PANAMA CITY (Reuters) - South Korea’s proposal to resume whaling for scientific research has angered other Asian countries and conservationists who said the practice would skirt a global ban on whale hunting.
Australian Prime Minister Julia Gillard said she would fight the proposal, which was made on Wednesday at a meeting of the International Whaling Commission in Panama City, while the United States said it planned to take the matter up with the South Korean government.
Critics said the move to pursue whaling in domestic waters was modeled on Japan’s introduction of scientific whaling after the IWC imposed a 1986 moratorium on commercial whaling.
Japan says it has a right to monitor the whales’ impact on its fishing industry. South Korea says whaling is a long-standing cultural tradition.
Anti-whaling activists regularly harass Japanese vessels engaging in their annual whale hunt in the Southern Ocean off Australia and Antarctica, with the two sides sometimes clashing violently. At least one activist boat has sunk in recent years.
In Seoul, a government official said South Korea abided by international regulations and it would be up to the IWC to assess its proposal.
“We’ve submitted a proposal to the IWC’s Scientific Committee to resume scientific whaling in our waters and will await the committee’s assessment,” said an official at the Food, Agriculture, Forestry and Fisheries Ministry.
“If it says it is not adequate in their assessment of the legitimacy of scientific research, we’ll make further preparations.”
South Korea said its fishermen were complaining that growing whale populations were depleting fishing stocks, an assertion the World Wildlife Fund said had no scientific basis.
Environmental activists dismissed the term scientific whaling as a thinly veiled ruse to conduct commercial whaling.
“It’s an absolute shock this happened at this meeting and it’s an absolute disgrace because to say that hunting whales is happening in the name of science is just wrong,” James Lorenz from Greenpeace told Australian television. “Essentially, it’s commercial whaling in another form.”
The minke whales that South Korea proposes hunting are considered endangered, the World Wildlife Fund said in a statement.
Former Australian Environment Minister Ian Campbell, now on the board of the anti-whaling activist group Sea Shepherd, said the organization would “have to get organized to go out to the oceans and save the whales off South Korea.”
Australia has long opposed Japanese whaling and Gillard said it would lodge a diplomatic protest against South Korea’s move.
“We will make our voices heard today,” she told reporters. “Our ambassador will speak to counterparts in South Korea at the highest levels of the South Korea government and indicate Australia’s opposition to this decision.”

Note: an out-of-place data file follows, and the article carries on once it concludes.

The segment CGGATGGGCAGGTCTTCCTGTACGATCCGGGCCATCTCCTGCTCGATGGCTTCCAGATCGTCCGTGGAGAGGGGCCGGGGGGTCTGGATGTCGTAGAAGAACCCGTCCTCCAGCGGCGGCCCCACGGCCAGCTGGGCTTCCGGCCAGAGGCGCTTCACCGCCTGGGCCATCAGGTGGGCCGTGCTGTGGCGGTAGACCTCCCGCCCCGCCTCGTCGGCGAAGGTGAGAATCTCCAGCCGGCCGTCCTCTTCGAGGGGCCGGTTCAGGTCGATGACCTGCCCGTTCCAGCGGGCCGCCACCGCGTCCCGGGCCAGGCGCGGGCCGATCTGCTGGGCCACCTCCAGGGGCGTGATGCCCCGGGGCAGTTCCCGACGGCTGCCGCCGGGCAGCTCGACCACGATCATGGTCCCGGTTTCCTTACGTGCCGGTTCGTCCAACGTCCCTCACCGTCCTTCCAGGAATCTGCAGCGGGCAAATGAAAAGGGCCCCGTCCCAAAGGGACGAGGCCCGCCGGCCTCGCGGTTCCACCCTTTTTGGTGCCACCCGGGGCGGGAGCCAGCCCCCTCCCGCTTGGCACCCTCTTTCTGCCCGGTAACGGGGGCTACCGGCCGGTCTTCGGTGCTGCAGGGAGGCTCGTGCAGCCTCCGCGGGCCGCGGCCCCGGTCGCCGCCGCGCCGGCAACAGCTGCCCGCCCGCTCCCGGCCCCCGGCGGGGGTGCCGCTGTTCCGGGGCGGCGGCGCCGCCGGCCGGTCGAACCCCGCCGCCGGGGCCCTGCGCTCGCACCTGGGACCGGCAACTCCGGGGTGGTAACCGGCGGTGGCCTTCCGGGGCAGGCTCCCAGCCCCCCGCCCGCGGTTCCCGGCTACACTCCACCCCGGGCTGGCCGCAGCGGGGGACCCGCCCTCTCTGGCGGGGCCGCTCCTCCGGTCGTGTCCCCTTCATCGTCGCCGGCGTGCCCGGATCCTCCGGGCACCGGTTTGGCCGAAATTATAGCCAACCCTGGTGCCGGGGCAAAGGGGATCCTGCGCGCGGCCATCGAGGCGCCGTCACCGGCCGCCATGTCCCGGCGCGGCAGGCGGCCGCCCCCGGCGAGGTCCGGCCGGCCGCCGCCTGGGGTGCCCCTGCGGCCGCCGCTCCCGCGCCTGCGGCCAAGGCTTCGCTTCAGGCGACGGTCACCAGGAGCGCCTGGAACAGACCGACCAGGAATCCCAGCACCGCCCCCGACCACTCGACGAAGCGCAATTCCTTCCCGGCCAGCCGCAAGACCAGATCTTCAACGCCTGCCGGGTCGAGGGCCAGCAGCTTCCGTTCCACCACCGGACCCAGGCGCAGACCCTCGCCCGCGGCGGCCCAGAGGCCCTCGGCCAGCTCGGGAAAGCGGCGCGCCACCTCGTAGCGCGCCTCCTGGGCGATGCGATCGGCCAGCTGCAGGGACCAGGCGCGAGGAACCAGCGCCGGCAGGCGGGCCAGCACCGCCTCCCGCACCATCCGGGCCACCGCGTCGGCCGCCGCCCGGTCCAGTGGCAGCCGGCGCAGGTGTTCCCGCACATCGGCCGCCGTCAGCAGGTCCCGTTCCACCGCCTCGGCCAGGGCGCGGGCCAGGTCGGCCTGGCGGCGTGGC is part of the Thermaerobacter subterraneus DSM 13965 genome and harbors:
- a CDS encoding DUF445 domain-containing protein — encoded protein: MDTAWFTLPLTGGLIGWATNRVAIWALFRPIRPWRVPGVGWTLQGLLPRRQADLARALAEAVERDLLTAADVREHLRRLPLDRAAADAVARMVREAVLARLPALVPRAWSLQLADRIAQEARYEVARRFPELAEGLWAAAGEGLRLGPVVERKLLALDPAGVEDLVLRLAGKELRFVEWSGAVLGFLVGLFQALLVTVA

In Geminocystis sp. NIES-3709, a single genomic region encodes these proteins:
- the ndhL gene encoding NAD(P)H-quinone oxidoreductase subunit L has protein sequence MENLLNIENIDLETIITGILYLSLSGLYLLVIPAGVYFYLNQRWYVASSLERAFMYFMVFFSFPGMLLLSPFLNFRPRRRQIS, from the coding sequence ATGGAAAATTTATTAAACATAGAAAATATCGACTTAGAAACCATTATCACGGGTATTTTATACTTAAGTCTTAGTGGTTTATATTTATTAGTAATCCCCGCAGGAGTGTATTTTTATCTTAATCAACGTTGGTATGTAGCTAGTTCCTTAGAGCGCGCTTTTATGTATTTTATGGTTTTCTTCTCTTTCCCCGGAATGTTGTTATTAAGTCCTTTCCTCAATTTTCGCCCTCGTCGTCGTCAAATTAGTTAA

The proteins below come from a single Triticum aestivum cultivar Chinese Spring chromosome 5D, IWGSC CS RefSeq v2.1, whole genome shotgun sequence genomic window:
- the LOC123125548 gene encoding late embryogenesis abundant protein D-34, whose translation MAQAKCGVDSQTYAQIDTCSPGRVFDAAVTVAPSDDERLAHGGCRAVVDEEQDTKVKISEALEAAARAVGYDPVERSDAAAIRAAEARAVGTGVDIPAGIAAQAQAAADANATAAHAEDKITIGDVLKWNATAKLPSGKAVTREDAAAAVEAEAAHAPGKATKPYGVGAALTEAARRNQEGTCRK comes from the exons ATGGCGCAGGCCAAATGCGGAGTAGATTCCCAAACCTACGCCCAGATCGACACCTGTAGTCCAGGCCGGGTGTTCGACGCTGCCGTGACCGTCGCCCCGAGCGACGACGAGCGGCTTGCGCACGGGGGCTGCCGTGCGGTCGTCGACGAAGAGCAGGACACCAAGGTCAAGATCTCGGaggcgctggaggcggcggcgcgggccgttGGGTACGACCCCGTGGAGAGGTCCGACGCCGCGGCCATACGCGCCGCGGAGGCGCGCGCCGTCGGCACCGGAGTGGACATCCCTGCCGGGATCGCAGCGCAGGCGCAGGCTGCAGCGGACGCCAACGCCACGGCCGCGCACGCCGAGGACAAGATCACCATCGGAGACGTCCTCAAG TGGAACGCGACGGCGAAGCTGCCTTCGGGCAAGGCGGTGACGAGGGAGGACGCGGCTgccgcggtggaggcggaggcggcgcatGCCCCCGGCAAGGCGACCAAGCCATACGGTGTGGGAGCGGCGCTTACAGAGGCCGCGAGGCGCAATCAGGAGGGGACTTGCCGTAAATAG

Australia has filed a complaint against Japan at the International Court of Justice in The Hague to stop scientific whaling. A decision is expected in 2013 or later.
New Zealand Foreign Minister Murray McCully said the announcement was a setback to global conservation efforts as whales in its waters were already targeted by Japan.
“The portrayal of this initiative as a ‘scientific’ program will have no more credibility than the so-called scientific program conducted by Japan, which has long been recognized as commercial whaling in drag,” he said in a statement.
In Washington, the State Department repeated that the United States remained committed to the moratorium on commercial whaling.
“We’re concerned about South Korea’s announcement,” State Department spokeswoman Patrick Ventrell said. “We plan to discuss this with the South Korean government.”
Panama’s delegate to the IWC conference, Tomas Guardia, denounced the South Korean proposal “because it goes against the ban ... we don’t support whale hunting under any circumstances”.
Twitter was awash with condemnations.
“I don’t care what justification you give,” wrote a user identifying herself as Savannah, from Australia. “It’s crap. Stop killing whales.”
Many Koreans view whale meat as a delicacy. Murals some 5,000 years old depicting whaling have been excavated around Ulsan, center of the whaling industry on the southeastern coast since the late 19th century.
Officials say that before South Korea joined the moratorium in 1986, its average annual catch was 600 whales, most of which were consumed. Whaling is now subject to prosecution and punishable by a jail or fines, but meat is available from mostly minke that get caught in fishing nets “by accident” or wash ashore.
Reporting by Elida Moreno in Panama City, Jack Kim and Laeticia Ock in Seoul, James Grubel and Maggie Lu YueYang in Canberra and Andrew Quinn in Washington; Writing by Ron Popeski; Editing by Daniel Magnowski and Peter Cooney